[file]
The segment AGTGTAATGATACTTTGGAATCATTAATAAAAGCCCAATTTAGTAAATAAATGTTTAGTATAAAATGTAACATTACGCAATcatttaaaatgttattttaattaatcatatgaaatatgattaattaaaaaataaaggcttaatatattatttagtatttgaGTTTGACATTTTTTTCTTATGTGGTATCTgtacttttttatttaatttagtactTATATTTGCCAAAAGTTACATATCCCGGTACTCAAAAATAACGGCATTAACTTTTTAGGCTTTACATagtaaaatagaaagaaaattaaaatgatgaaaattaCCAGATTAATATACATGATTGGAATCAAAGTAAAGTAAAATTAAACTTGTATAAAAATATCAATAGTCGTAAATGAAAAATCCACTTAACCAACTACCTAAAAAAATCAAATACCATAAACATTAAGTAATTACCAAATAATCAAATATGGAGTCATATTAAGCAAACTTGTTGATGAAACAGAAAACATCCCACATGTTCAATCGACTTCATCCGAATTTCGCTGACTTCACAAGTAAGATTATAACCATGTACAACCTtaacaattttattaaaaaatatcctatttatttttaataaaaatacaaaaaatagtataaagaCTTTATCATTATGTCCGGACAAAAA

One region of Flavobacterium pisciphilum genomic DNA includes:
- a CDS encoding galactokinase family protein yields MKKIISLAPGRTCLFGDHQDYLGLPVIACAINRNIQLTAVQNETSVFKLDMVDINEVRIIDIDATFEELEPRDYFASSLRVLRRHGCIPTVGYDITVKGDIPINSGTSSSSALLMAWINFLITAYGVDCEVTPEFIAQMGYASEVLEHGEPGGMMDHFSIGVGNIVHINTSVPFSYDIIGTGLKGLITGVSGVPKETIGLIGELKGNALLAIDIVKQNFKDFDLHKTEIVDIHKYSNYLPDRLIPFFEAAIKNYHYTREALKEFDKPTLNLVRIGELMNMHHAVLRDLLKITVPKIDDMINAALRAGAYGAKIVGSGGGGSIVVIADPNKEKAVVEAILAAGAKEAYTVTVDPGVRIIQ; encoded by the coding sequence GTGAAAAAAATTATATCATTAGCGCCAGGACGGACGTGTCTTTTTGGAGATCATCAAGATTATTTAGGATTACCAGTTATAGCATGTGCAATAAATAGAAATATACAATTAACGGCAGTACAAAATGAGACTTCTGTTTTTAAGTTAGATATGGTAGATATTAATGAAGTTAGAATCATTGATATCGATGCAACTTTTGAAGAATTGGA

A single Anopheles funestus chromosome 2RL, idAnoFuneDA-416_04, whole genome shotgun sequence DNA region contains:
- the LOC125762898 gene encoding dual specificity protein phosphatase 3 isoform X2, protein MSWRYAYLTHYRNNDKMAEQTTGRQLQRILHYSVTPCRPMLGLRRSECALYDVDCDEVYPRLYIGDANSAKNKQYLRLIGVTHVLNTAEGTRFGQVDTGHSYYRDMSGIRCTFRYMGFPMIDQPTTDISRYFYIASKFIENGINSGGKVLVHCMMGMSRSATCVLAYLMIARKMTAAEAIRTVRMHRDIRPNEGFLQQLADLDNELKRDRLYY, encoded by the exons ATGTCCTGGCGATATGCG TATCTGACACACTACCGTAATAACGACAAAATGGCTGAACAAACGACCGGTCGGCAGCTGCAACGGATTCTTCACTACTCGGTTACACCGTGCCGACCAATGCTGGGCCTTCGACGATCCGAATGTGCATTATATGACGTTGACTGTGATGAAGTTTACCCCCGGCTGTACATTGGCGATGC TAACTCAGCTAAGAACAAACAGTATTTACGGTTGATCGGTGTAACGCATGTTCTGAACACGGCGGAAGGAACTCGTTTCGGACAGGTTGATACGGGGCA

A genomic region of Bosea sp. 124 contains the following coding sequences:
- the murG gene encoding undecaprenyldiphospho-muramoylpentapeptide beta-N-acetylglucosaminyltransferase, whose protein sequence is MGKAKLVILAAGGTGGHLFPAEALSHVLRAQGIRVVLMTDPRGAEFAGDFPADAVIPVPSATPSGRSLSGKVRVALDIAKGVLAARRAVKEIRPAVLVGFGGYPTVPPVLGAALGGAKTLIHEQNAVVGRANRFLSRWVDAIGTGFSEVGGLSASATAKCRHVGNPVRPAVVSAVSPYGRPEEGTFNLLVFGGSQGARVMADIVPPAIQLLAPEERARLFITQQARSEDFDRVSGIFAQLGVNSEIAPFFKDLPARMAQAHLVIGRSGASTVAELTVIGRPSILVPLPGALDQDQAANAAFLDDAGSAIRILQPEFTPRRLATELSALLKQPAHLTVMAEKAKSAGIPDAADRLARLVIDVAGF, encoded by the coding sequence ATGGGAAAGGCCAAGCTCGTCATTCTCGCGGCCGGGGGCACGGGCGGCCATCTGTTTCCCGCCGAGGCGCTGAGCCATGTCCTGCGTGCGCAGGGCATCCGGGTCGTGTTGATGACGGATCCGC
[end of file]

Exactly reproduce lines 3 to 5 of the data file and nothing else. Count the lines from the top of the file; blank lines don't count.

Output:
- a CDS encoding galactokinase family protein yields MKKIISLAPGRTCLFGDHQDYLGLPVIACAINRNIQLTAVQNETSVFKLDMVDINEVRIIDIDATFEELEPRDYFASSLRVLRRHGCIPTVGYDITVKGDIPINSGTSSSSALLMAWINFLITAYGVDCEVTPEFIAQMGYASEVLEHGEPGGMMDHFSIGVGNIVHINTSVPFSYDIIGTGLKGLITGVSGVPKETIGLIGELKGNALLAIDIVKQNFKDFDLHKTEIVDIHKYSNYLPDRLIPFFEAAIKNYHYTREALKEFDKPTLNLVRIGELMNMHHAVLRDLLKITVPKIDDMINAALRAGAYGAKIVGSGGGGSIVVIADPNKEKAVVEAILAAGAKEAYTVTVDPGVRIIQ; encoded by the coding sequence GTGAAAAAAATTATATCATTAGCGCCAGGACGGACGTGTCTTTTTGGAGATCATCAAGATTATTTAGGATTACCAGTTATAGCATGTGCAATAAATAGAAATATACAATTAACGGCAGTACAAAATGAGACTTCTGTTTTTAAGTTAGATATGGTAGATATTAATGAAGTTAGAATCATTGATATCGATGCAACTTTTGAAGAATTGGA

A single Anopheles funestus chromosome 2RL, idAnoFuneDA-416_04, whole genome shotgun sequence DNA region contains:
- the LOC125762898 gene encoding dual specificity protein phosphatase 3 isoform X2, protein MSWRYAYLTHYRNNDKMAEQTTGRQLQRILHYSVTPCRPMLGLRRSECALYDVDCDEVYPRLYIGDANSAKNKQYLRLIGVTHVLNTAEGTRFGQVDTGHSYYRDMSGIRCTFRYMGFPMIDQPTTDISRYFYIASKFIENGINSGGKVLVHCMMGMSRSATCVLAYLMIARKMTAAEAIRTVRMHRDIRPNEGFLQQLADLDNELKRDRLYY, encoded by the exons ATGTCCTGGCGATATGCG TATCTGACACACTACCGTAATAACGACAAAATGGCTGAACAAACGACCGGTCGGCAGCTGCAACGGATTCTTCACTACTCGGTTACACCGTGCCGACCAATGCTGGGCCTTCGACGATCCGAATGTGCATTATATGACGTTGACTGTGATGAAGTTTACCCCCGGCTGTACATTGGCGATGC TAACTCAGCTAAGAACAAACAGTATTTACGGTTGATCGGTGTAACGCATGTTCTGAACACGGCGGAAGGAACTCGTTTCGGACAGGTTGATACGGGGCA